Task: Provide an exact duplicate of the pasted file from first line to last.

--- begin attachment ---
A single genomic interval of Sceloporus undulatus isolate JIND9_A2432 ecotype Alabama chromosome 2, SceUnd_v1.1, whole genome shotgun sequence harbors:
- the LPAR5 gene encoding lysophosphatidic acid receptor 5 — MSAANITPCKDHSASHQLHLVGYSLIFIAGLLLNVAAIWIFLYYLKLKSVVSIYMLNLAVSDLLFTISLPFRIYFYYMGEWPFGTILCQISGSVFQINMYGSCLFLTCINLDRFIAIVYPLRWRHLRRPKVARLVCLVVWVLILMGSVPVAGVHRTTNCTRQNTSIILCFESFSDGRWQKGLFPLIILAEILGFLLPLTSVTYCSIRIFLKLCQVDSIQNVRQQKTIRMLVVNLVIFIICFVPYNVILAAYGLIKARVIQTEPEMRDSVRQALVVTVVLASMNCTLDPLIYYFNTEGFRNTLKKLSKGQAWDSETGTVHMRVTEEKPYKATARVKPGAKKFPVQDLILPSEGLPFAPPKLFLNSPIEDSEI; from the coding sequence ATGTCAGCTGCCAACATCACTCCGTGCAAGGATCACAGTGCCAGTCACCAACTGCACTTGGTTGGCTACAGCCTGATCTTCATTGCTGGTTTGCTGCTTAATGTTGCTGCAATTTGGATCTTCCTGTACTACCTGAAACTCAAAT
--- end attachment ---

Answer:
A single genomic interval of Sceloporus undulatus isolate JIND9_A2432 ecotype Alabama chromosome 2, SceUnd_v1.1, whole genome shotgun sequence harbors:
- the LPAR5 gene encoding lysophosphatidic acid receptor 5 — MSAANITPCKDHSASHQLHLVGYSLIFIAGLLLNVAAIWIFLYYLKLKSVVSIYMLNLAVSDLLFTISLPFRIYFYYMGEWPFGTILCQISGSVFQINMYGSCLFLTCINLDRFIAIVYPLRWRHLRRPKVARLVCLVVWVLILMGSVPVAGVHRTTNCTRQNTSIILCFESFSDGRWQKGLFPLIILAEILGFLLPLTSVTYCSIRIFLKLCQVDSIQNVRQQKTIRMLVVNLVIFIICFVPYNVILAAYGLIKARVIQTEPEMRDSVRQALVVTVVLASMNCTLDPLIYYFNTEGFRNTLKKLSKGQAWDSETGTVHMRVTEEKPYKATARVKPGAKKFPVQDLILPSEGLPFAPPKLFLNSPIEDSEI; from the coding sequence ATGTCAGCTGCCAACATCACTCCGTGCAAGGATCACAGTGCCAGTCACCAACTGCACTTGGTTGGCTACAGCCTGATCTTCATTGCTGGTTTGCTGCTTAATGTTGCTGCAATTTGGATCTTCCTGTACTACCTGAAACTCAAAT